Newcastle give sorry Everton a kicking at Goodison Park
Newcastle are cantering towards a return to the Champions League after a 4-1 win made a demoralised Everton's task of escaping relegation all the more difficult.
Callum Wilson's seventh and eighth goals in six matches against the Toffees either side of Joelinton's fourth in his last five helped lift Eddie Howe's side eight points clear of fifth place, while leaving their hosts two points from safety after one win in their last 10. Even when Dwight McNeil pulled one back with 10 minutes to go Jacob Murphy immediately responded as Everton's defensive nightmares down their right side continued for a second game. Monday's trip to Leicester, immediately above Everton in 18th, now becomes a must-win game as with Manchester City one of their two remaining home fixtures, Sean Dyche's side cannot rely on the power of Goodison to get them over the line to extend a 69-year stay in the top flight. But Newcastle, having experienced their own period in the doldrums of the Championship, have no such worries as an appearance in Europe's elite competition proper for the first time since 2003 edges ever closer having scored 10 goals in their last two matches. The visitors showed they have the mettle for a fight as, after Sunday's 6-1 procession against a hapless Tottenham, they outlasted the intensity and physicality Everton brought.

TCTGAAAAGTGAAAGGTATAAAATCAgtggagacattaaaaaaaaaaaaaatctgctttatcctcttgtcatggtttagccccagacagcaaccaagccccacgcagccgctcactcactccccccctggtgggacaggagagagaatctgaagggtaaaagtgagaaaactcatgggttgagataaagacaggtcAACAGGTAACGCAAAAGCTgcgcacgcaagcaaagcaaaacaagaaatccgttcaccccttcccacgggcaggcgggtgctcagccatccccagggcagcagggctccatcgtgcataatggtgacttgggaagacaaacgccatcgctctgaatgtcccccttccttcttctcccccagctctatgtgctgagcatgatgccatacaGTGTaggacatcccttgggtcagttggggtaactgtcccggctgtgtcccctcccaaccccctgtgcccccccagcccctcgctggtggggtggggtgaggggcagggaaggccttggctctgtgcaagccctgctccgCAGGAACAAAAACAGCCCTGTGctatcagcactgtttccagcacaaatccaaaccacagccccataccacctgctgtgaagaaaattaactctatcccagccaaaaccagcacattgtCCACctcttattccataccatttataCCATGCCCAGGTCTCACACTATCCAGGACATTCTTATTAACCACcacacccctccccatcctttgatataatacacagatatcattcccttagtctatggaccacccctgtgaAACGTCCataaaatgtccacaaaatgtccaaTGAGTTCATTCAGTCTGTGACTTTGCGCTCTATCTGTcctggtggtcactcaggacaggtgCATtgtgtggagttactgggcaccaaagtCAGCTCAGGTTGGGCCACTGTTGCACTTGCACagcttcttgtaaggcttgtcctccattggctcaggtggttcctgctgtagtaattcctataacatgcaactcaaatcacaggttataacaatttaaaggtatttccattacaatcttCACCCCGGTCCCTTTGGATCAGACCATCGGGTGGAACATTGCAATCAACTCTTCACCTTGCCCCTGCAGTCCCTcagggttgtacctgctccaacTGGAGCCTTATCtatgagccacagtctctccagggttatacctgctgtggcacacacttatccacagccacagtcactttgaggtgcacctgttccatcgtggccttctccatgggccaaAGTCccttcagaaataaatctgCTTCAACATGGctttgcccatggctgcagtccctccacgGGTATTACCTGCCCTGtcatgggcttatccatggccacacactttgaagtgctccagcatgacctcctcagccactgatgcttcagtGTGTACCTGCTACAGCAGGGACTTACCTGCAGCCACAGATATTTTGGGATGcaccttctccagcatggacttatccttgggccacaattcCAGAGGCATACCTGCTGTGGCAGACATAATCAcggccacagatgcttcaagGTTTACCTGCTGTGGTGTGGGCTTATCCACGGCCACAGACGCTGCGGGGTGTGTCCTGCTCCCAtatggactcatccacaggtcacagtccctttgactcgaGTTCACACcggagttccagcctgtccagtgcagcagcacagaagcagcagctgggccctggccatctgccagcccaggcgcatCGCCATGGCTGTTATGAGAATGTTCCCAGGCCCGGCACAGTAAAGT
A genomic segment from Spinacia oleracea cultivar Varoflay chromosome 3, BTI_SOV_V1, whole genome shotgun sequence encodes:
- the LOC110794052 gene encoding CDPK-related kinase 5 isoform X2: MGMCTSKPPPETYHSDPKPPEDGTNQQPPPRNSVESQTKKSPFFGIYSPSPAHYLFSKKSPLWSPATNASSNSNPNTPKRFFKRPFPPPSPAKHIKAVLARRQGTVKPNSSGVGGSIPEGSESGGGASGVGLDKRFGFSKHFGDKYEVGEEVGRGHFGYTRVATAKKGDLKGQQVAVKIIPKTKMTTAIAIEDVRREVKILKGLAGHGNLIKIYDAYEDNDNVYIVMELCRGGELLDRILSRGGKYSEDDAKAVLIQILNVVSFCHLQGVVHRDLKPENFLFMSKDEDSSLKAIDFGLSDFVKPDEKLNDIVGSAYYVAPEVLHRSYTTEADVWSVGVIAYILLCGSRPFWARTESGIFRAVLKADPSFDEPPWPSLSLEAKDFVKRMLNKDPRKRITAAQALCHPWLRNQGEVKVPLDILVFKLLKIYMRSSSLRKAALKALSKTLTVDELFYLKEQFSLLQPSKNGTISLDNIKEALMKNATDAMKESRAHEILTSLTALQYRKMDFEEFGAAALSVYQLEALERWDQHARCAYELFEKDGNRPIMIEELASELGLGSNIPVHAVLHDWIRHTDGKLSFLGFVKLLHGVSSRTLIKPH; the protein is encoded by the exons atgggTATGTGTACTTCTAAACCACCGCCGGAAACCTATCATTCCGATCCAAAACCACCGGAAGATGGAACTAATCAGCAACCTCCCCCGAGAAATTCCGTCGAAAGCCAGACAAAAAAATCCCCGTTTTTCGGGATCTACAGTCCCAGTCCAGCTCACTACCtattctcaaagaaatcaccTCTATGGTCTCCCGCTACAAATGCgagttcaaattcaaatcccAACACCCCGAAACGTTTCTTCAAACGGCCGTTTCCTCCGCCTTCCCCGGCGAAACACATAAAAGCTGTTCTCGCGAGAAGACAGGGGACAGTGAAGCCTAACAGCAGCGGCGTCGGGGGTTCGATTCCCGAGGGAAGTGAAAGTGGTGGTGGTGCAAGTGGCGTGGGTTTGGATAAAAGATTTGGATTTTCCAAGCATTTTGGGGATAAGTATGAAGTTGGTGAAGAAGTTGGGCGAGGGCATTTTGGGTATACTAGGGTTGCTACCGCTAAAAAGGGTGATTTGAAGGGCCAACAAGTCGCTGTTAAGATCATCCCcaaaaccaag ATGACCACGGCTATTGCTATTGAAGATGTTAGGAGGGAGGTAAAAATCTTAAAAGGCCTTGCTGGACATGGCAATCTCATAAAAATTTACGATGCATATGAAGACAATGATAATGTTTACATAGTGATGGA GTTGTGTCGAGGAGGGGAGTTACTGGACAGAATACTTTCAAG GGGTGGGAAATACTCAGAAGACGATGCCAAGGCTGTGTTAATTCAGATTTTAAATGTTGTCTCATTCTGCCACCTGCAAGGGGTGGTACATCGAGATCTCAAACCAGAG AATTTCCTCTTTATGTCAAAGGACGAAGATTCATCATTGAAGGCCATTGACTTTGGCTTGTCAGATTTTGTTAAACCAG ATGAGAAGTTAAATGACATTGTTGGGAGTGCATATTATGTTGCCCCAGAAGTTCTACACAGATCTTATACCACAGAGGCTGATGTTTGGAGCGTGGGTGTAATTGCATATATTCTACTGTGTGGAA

Having lost the early midfield battle they took control once Wilson, starting ahead of Alexander Isak, put them ahead in the 28th minute with his fifth goal in his last six games. Dyche altered his team's preparations, Everton arriving on a bus instead of their own cars, in order to allow fans to reinstate the blue pyrotechnic-heavy coach greeting which accompanied last season's late escape from relegation. Abdoulaye Doucoure's return from suspension and Amadou Onana's availability after injury allowed Dyche to select his first-choice midfield for the first time in four matches and the pre-kick-off fireworks behind the Gwladys Street and Bullens Road stands set the tone for the hosts. Two Alex Iwobi crosses drifted agonisingly just over the heads of Calvert-Lewin and Doucoure either side of an Idrissa Gana Gueye free-kick which cleared the crossbar by a few inches. Calvert-Lewin, however, remained isolated up front and Dyche could be seen waving midfielders forward in support with the striker himself beckoning players closer as another Jordan Pickford kick sailed towards him. Doucoure's energy was a vital cog in the link between midfield and attack and when he slid in Calvert-Lewin the forward chopped back onto his left foot only for Fabian Schar to block. Newcastle managed to dampen Everton's fire without managing to create a genuine chance of their own until they took the lead in the 28th minute. Joelinton, whose personal experience had been torrid up to that point, broke down the left and cut inside Ben Godfrey - woefully exposed as a stand-in right-back due to the unavailability of Seamus Coleman (injured) and Mason Holgate (suspended) - to shoot at Pickford, whose save bounced kindly off James Tarkowski to Wilson. The confidence of the league's lowest scorers was momentarily affected as passes started to go astray but they recovered their purpose late on in the half with Michael Keane guiding Iwobi's near-post corner wide before the pivotal moment went against them. McNeil played through Calvert-Lewin and his dink over Nick Pope showed no sign of the rustiness expected of a player in only his second match back after almost three months out. However, the Goodison roar was instantly quashed by the offside flag and not even VAR could overturn the marginal decision to save them. Tarkowski blocked Joe Willock's goalbound shot seconds after the interval but the response was for Calvert-Lewin to force a save out of Pope after Iwobi had escaped the clutches - literally - of Matt Targett on the counter-attack. Willock's volley was acrobatically tipped around the post by Pickford as Newcastle continued to carry the greater threat and the killer blows against the toiling hosts in a four-minute spell were delivered by the unmarked Joelinton's close-range header and Wilson brilliantly curling a shot into the top corner. The trickle of fans heading for the exits missed McNeil's 80th-minute goal but Magpies substitute Murphy scoring his side's fourth immediately saw the stands empty more rapidly and a VAR offside ruling denied Schar Newcastle's fifth.
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